Study on the Impact of Ocular Anesthetic Procedures in Ocular Blood Flow
Anaesthetic procedures in ophthalmology surgery have been a subject rapidly evolving in the past decades. In this era of topical anesthesia for ocular surgery, anesthetic ocular blocks are still important when profound anesthesia and akinesia are required. It is therefore still a popular choice in many practices worldwide for glaucoma and vitreoretinal surgery.
When deciding for a retrobulbar block, the local injection of varying mixtures and volumes of fast-acting anesthetics (such as lidocaine) - with or without a vasoconstrictive agent (such as adrenaline) - coupled with Hyaluronidase have been the standard care to provide painless surgery while minimizing the possible risks such as increased intraocular pressure (IOP), brainstem anesthesia, toxic reaction and ocular blood flow changes. Considering this latter issue, there has been a number of anecdotal reports of orbital vascular occlusion following local anesthetic procedures. These iatrogenic-induced vascular dysfunctions have been also suggested to play a role in intra-operatory vision loss (a "wipe-out" phenomenon) in patients with advanced glaucoma.
The rationale for the use of epinephrine in retrobulbar anesthesia is to slow absorption of the anesthetic in general circulation and thus to achieve a longer effect in the orbit. However, studies on ocular blood flow after adrenaline-containing compounds have consistently showed a decrease in ocular blood flow, thus raising the issue of whether it should be used in patients with known vascular dysfunction, namely glaucoma patients. Nevertheless, there has been no study to verify this claim concerning the safety of non-adrenaline containing anesthetics.
Injecting a pre-determined volume of anesthetic compound behind the globe, regardless of its formulation has also been debated. The orbital pressure increase can lead to a number of adverse reactions, not only increasing IOP but also potentially decreasing vascular input by local compression. This may be of particular interest in cases where the orbital structures may be altered. In glaucoma for instance, there has been suggested optic nerve sheaths to be less elastic than in healthy individuals, potentially making this structure less compliant to outside compression. In addition, there has been suggested that a number of glaucoma medications (especially if long term usage is considered) can induce an irreversible lipodystrophy of the orbit. These more rigid orbital tissues could also impair the orbit's ability to deal with the iatrogenic increased volume.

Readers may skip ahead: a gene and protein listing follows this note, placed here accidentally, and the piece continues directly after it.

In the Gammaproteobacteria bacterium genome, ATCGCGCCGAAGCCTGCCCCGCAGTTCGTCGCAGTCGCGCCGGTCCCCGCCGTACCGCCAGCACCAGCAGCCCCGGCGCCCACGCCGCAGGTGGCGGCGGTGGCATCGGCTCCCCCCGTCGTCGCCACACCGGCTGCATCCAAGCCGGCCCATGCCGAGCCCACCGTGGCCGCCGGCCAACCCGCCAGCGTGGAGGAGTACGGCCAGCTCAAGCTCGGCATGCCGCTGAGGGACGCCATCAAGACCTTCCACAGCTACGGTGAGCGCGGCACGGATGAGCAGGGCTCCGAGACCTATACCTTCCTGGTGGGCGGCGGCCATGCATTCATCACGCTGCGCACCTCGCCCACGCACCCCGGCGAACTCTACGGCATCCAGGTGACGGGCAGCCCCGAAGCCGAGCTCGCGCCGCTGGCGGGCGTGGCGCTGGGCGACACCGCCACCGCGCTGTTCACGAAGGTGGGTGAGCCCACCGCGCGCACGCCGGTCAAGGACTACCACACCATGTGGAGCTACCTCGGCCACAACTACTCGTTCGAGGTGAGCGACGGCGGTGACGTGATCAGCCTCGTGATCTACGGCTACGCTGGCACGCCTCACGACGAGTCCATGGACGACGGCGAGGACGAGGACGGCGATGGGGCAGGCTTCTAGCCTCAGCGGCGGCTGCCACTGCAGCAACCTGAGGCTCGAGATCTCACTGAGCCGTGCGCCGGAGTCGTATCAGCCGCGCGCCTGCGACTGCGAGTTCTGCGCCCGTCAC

As seen, the current concepts on the impact of ocular anesthesiology in the orbit and the vascular supply to the eye are limited to a small number of non-homogeneous studies. We aim to study this impact through a non-invasive, widely established ultrasound based method of ocular blood flow research (color Doppler Imaging). Potentially, our study could help determine a taylor-made choice of the anesthesiology procedure to apply to a specific patient, thereby advancing the current standard of care in ophthalmology.
Open Angle Glaucoma
|Study Design:||Time Perspective: Prospective|
|Official Title:||Impact of Topical, Retrobulbar and General Anesthesia in Ocular Blood Flow|
- Ocular blood flow change [ Time Frame: Participants will be followed for the duration of hospital stay, an expected average of 2 hours ] [ Designated as safety issue: No ]The investigators will test whether anesthetic procedures in ophthalmic surgery (topical, retrobulbar and general anesthesia) induce a change in retrobulbar blood flow. The difference in ocular blood flow velocities between pre and post anesthetic induction will be performed.
|Study Start Date:||February 2013|
|Estimated Study Completion Date:||October 2014|
|Estimated Primary Completion Date:||October 2014 (Final data collection date for primary outcome measure)|
Patients scheduled for elective ophthalmic surgery with no family history of glaucoma, an increased or asymmetrical cup/disc ratio or any other optic disc structural change (notching, disc hemorrhage) or an intraocular pressure (IOP) above 21 mmHg that could suggest possible glaucoma suspects.
Primary open-angle Glaucoma
Patients scheduled for an elective glaucoma surgery that present with a characteristic optic disc damage (based on cup/disc ratio, thinning of neuroretinal rim, notching, disk hemorrhages, etc.) and visual field defects, with at least one measurement of IOP of >21 mmHg required
Normal Tension Glaucoma
Patients scheduled for an elective glaucoma surgery that present with a characteristic optic disc damage (based on cup/disc ratio, thinning of neuroretinal rim, notching, disk hemorrhages, etc.) and visual field defects, with at maximum recorded IOP of < 21 mmHg.
- Ultrasound B-mode scans will be performed before and after the anesthetic procedure
- Doppler scan will be added to the B-mode ultrasound to register the blood flow pattern of the ophthalmic and central retinal arteries
- Blood pressure and heart rate will be monitored
|Leuven, Vlaams-Brabant, Belgium, 3000 Leuven|
|Contact: Luis Pinto, MD, PhD firstname.lastname@example.org|
|Principal Investigator: Ingeborg Stalmans, MD, PhD|
|Sub-Investigator: Evelien Vandewalle, MD, PhD|
|Sub-Investigator: Luís Pinto, MD, PhD|
|Principal Investigator:||Ingeborg Stalmans, MD, PhD||UZ Leuven|